We’ve been basking in cheap NAND Flash memory for the best part of 18 months now but the good times could be about to come to an end.
Taiwanese tech site DigiTimes is reporting an expected price rise rise of up to 40% in 2020 for Flash NAND memory, citing sources at memory chip makers. DigiTimes has a great track record for accurately predicting memory price changes and it also reflects reports from the past 12 months that NAND and DRAM memory is set for a price hike and that memory chip producers such as Samsung were set to slash NAND production in order to artificially maintain pricing.
3D NAND Flash memory is used predominantly for SSD storage and video card memory. We began to see dramatic oversupply of Flash NAND in Q2 2018 and this subsequently led to the price of SSDs tumbling rapidly. As an example, a Samsung SSD 860 Evo 1TB fell from $329.99 in early 2018 to a low of $108.34 over Christmas, a drop in the price of over 67%.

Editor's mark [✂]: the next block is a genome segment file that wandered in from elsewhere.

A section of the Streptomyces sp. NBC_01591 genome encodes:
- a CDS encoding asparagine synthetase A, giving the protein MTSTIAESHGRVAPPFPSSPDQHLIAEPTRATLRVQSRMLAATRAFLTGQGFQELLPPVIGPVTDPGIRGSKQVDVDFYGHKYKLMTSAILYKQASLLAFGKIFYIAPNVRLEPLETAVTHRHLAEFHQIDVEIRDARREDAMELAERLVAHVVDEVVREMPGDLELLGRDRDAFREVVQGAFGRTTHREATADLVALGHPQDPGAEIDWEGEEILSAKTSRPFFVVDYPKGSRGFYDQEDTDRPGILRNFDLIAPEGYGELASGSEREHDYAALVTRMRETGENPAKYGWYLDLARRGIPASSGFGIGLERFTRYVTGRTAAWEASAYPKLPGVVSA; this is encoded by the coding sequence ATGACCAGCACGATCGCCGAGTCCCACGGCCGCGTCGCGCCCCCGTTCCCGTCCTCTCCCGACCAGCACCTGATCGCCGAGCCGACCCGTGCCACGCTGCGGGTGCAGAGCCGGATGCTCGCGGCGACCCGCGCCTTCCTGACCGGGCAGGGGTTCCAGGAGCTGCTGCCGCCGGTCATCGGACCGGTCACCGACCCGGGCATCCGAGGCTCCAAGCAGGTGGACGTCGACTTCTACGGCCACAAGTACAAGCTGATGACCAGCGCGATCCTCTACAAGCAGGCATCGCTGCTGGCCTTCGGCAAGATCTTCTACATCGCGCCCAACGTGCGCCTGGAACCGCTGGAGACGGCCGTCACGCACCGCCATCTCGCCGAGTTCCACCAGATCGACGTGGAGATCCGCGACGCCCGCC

Artificial constraints and mobile phones may be responsible for the expected upcoming price hike, but there are also the next-gen consoles to consider. Both the Xbox One Series X and the PlayStation 5 will extensively utilise Flash NAND storage and this could constrict supplies as manufacturing ramps up ahead of their Q4 2020 launches.
A price rise of 40% for NAND flash memory still wouldn’t put us anywhere near the cost of a couple of a years ago but, taken in isolation, around about now could be the ideal time to cash and pick up that SSD you’ve been keeping an eye on. It’s not an exact science, of course, but certainly something to consider.